Sen. Tina Smith: Access to banking is a civil rights issue
Equal access to banking and financial services should be protected under the Civil Rights Act, Sen. Tina Smith (D-Minn.) said on Thursday in an Axios virtual event.
Why it matters: People of color, particularly Black people, risk being racially profiled in visits to banks, yet the Civil Rights Act of 1964 does not identify financial institutions as businesses that must not treat black customers differently. "That loophole makes it hard for victims of racial profiling to win in court," a New York Times investigation found.
The big picture: Sen. Sherrod Brown (D-Ohio), along with Smith and other Democratic senators, in October introduced a bill that looks to outlaw discrimination by banks and other financial institutions, ensuring that this type of discrimination is covered by the Civil Rights Act of 1964.
- The bill needs to be reintroduced to the new Congress in order to be considered.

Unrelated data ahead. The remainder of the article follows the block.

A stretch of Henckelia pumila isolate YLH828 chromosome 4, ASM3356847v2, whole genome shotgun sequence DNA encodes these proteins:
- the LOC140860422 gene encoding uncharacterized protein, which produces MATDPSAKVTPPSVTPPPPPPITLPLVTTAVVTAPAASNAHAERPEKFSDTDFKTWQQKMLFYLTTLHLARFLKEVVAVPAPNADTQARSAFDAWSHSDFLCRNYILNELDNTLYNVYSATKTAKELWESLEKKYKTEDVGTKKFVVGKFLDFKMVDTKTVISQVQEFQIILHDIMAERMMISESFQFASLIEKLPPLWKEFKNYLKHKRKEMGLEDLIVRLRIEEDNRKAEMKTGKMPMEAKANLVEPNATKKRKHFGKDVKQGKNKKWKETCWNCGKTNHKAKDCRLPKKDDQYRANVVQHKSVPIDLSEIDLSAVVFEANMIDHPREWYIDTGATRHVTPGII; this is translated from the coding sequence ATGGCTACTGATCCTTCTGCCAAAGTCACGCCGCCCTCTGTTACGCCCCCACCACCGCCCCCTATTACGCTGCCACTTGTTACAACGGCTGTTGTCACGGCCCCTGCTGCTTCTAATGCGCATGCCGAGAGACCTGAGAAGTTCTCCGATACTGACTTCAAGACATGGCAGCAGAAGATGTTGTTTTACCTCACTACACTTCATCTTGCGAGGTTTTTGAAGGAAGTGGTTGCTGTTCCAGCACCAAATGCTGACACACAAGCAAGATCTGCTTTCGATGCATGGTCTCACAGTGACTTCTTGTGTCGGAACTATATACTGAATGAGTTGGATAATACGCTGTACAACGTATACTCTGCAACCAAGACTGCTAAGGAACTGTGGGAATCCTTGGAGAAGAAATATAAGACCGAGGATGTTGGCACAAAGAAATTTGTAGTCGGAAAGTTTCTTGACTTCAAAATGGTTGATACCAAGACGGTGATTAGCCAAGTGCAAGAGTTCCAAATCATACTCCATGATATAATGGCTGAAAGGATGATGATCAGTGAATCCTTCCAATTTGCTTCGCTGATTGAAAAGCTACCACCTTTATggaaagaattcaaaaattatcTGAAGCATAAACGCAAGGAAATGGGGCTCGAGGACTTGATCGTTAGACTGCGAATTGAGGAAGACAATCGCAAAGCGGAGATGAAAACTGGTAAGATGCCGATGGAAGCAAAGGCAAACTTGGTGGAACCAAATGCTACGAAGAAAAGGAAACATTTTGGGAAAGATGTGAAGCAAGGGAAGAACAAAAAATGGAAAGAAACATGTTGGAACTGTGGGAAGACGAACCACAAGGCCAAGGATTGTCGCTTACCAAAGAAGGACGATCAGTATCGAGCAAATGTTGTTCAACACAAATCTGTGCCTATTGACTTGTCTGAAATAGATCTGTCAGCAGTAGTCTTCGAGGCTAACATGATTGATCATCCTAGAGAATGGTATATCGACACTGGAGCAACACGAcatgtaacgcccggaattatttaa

What she's saying: Smith addressed a case in which a black woman tried to cash a check from her bank, but was denied from doing so, saying, "it's hard not to see that as anything but racial profiling — I'm holding her back, keeping her from exercising the same kind of banking that we white people honestly take for granted."
- "What the bill that Sherrod Brown has that I'm co-leading with him would do is it would bring under the Civil Rights Act of 1964 banking and financial services, prohibiting discrimination in banking and financial services."
Worth noting: Smith also addressed wealth inequality and Senate Democrats' effort to raise the minimum wage to $15 by 2025.
- "[R]aising the minimum wage to $15 an hour —raises over time so it gets to $15 an hour by 2025 — is one of the biggest things that we can do to address the wage inequality and savings potential for people of color in this country," Smith said.
Go deeper: Watch the full Axios event.